Comment posted by VISHNU on Thursday, October 8, 2009 3:07 AM
Excellent article
Comment posted by DickB on Monday, October 12, 2009 4:47 AM
Having taken a closer look at this, I have to agree with some of the comments posted earlier.
Indeed two different caching techniques are mixed together:

1. ASP.NET Polling-based cache invalidation: tables have a trigger that fires upon change and modify an entry in the table "AspNet_SqlCacheTablesForChangeNotification".
The ASP.NET polling infrastructure polls this table and invalidates SqlCacheDependency instances, that are instantiated with parameters "databaseEntryName", "tableName", accordingly (I would have expected your code to use this overload). Data is watched at "table"-level

2. ASP.NET notification-based cache invalidation: sql broker notifies if a certain query is no longer valid. This mechanism goes together with the other SqlCacheDependency overload that takes a SqlCommand-object. In this approach, data is watched at "table"-level

I'm currently using a slightly modified copy of the example posted under: http://code.msdn.microsoft.com/linqtosqlcache (also mentioned a little higher up in this thread).
But also in this example, there's a slight mix-up of the 2 technologies. (I've disabled steps 5.1 - 5.3)

The challenge now is to make Linq-to-SQL generate queries that are cacheable(no outer joins, no aggregates, no subqueries, etc.) See this article for a detailed overview of what your queries are restricted to in order to use sql notifications: http://aspalliance.com/1541_Understanding_SQL_Server_2005_Notification_Services_with_ASPNET_20.2

Anyway, at the core, you're approach remains an eye opener to me. Thanks again.
Comment posted by DickB on Monday, October 12, 2009 5:09 AM
on 2. I meant: data is watched at "row"-level (as opposed to "table"-level)
Comment posted by Malcolm Sheridan on Friday, November 6, 2009 3:22 PM
@DickB
The SqlCacheDependencyAdmin.GetTablesEnabledForNotifications code checks the AspNet_SqlCacheTablesForChangeNotification table for changes.  That's how I understand it.  I'm glad this article has raised so much interest because this is how I would implement it, but it's interesting to see how other people implement it too.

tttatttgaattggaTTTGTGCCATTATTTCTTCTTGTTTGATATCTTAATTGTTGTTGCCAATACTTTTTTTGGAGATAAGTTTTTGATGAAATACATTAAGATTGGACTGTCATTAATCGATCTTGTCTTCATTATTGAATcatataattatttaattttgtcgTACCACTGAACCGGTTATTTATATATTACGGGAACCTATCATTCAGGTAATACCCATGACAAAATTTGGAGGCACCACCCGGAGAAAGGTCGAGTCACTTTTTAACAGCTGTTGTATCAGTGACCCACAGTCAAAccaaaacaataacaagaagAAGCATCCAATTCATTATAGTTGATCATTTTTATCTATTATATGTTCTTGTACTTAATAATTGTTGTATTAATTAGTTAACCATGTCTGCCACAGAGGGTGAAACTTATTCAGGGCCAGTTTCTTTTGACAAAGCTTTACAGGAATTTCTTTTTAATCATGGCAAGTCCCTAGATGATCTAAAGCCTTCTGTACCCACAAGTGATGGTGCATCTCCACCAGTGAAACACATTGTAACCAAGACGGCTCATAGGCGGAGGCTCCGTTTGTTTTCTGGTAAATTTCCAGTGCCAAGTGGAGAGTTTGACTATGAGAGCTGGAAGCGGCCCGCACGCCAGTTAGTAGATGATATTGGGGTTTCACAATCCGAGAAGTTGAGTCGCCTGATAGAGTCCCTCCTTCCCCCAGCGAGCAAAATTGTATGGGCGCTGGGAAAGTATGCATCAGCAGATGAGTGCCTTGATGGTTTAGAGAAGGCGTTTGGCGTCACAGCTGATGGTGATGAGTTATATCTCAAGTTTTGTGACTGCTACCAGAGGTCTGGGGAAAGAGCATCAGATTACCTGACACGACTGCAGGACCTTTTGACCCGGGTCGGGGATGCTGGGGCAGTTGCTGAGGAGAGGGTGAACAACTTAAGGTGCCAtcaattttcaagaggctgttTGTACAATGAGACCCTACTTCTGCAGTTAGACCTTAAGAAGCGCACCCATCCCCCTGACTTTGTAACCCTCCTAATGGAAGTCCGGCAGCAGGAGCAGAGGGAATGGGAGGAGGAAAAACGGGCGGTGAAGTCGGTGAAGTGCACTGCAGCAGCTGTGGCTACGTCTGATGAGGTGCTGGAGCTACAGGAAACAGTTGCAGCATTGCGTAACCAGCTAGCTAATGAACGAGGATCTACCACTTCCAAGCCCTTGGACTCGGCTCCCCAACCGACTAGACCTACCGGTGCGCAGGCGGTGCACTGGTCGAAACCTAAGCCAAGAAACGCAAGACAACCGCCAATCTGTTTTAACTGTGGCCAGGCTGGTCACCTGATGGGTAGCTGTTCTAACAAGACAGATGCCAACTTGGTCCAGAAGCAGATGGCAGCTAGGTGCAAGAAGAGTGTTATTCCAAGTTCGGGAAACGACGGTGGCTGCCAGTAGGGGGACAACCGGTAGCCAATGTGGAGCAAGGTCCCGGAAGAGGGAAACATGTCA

Comment posted by David on Monday, December 7, 2009 10:30 AM
Great write up and I used this almost line for line in our application.  We have just started to see an issue where it appears that listeners are not being closed.  

We have in the area of 5 developers working on the app and a nightly restore that overwrites our existing database (dev).  Part of that job is to close out any "open" connections with the database.  Occasionally we see connections that are locked with the BROKER_RECEIVE_WAITFOR wait type - which cannot be killed.

Any idea why that would happen?
Comment posted by Malcolm Sheridan on Monday, December 28, 2009 11:40 PM
@David
I haven't run into this issue yet.  A quick google search found this link: http://tinyurl.com/yd5x3jy
Comment posted by Llewellyn Kruger on Wednesday, February 10, 2010 8:59 AM
Thanks for sharing!
Comment posted by darshan thacker on Saturday, February 20, 2010 1:33 AM
i have tried this but its not working for me...please help...
i have enabled broker on sql but - GRANT SUBSCRIBE QUERY NOTIFICATIONS TO "TESTSERVER\ASPNET" is not working with local ip address of server where database is hosted...
Comment posted by darshan thacker on Saturday, February 20, 2010 1:57 AM
The table dbo.AspNet_SqlCacheTablesForChangeNotification (lets call it notiTable) is indeed created and a row added for the table I'm testing (lets call it tableA) and when I add a row to tableA the changeId column of notiTable is changed.

This is how it is supposed to work I would imagine, but my webapp never realizes that the data has been updated and doesn't clear the cache.

how to check for port is blocked or not ? or should i grant subscribe query notification to "sqlservername" / "machine name" / "ip address" ????

please help
Comment posted by emzero on Wednesday, April 7, 2010 3:19 PM
Great article! But I've just registered to download the source code and I didn't get any email with the zip password...
Comment posted by emzero on Wednesday, April 7, 2010 3:46 PM
Nevermind, I've just got the email, sorry!
Comment posted by Malcolm Sheridan on Thursday, April 15, 2010 7:29 AM
@darshan
Unfortunately there's no easy way I know of to check this.  When this fails, it fails silently.
Comment posted by Praveen Menon on Thursday, May 13, 2010 10:47 AM
Excellent article. Thank you for sharing it.

Can you let me know if multiple caches can be updated using this technique. For e.g.  
I have 2 applications App1 and App2 hosted on separate servers each having their own cache C1 and C2. I have a table T1 which is accessed by both the applications.

C1 and C2 both have dependency defined on the table T1. Now if A1 fires an update on the table T1, I am sure that C1 will be updated. But will C2 also be updated?

It would be great if you could clarify my doubt.

Thanks in advance
Comment posted by Santanu Datta on Sunday, June 13, 2010 3:41 AM
how to add this without using LINQ
Example :
i have a class called Categories and using Northwind database and also used it in SqlCacheDependency
Comment posted by Owain on Wednesday, July 28, 2010 2:59 PM